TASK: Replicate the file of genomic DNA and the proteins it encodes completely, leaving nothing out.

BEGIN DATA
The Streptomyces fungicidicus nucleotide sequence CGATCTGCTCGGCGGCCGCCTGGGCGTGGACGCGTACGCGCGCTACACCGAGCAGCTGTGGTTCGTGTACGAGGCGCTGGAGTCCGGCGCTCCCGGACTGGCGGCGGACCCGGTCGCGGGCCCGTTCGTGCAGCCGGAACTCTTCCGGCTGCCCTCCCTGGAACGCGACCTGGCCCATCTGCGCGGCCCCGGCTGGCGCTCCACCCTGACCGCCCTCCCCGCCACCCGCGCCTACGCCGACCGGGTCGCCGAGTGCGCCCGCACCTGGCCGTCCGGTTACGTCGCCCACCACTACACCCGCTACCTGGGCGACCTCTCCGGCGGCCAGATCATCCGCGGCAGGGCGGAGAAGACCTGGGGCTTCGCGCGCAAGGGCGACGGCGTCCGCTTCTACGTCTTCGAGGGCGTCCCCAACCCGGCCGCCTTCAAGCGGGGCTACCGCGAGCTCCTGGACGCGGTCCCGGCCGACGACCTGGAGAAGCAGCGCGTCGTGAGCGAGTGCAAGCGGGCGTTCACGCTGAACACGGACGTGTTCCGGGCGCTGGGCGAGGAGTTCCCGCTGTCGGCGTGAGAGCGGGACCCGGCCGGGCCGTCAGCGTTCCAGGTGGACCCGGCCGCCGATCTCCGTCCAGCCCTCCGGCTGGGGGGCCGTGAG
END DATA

The Streptomyces fungicidicus nucleotide sequence CGATCTGCTCGGCGGCCGCCTGGGCGTGGACGCGTACGCGCGCTACACCGAGCAGCTGTGGTTCGTGTACGAGGCGCTGGAGTCCGGCGCTCCCGGACTGGCGGCGGACCCGGTCGCGGGCCCGTTCGTGCAGCCGGAACTCTTCCGGCTGCCCTCCCTGGAACGCGACCTGGCCCATCTGCGCGGCCCCGGCTGGCGCTCCACCCTGACCGCCCTCCCCGCCACCCGCGCCTACGCCGACCGGGTCGCCGAGTGCGCCCGCACCTGGCCGTCCGGTTACGTCGCCCACCACTACACCCGCTACCTGGGCGACCTCTCCGGCGGCCAGATCATCCGCGGCAGGGCGGAGAAGACCTGGGGCTTCGCGCGCAAGGGCGACGGCGTCCGCTTCTACGTCTTCGAGGGCGTCCCCAACCCGGCCGCCTTCAAGCGGGGCTACCGCGAGCTCCTGGACGCGGTCCCGGCCGACGACCTGGAGAAGCAGCGCGTCGTGAGCGAGTGCAAGCGGGCGTTCACGCTGAACACGGACGTGTTCCGGGCGCTGGGCGAGGAGTTCCCGCTGTCGGCGTGAGAGCGGGACCCGGCCGGGCCGTCAGCGTTCCAGGTGGACCCGGCCGCCGATCTCCGTCCAGCCCTCCGGCTGGGGGGCCGTGAG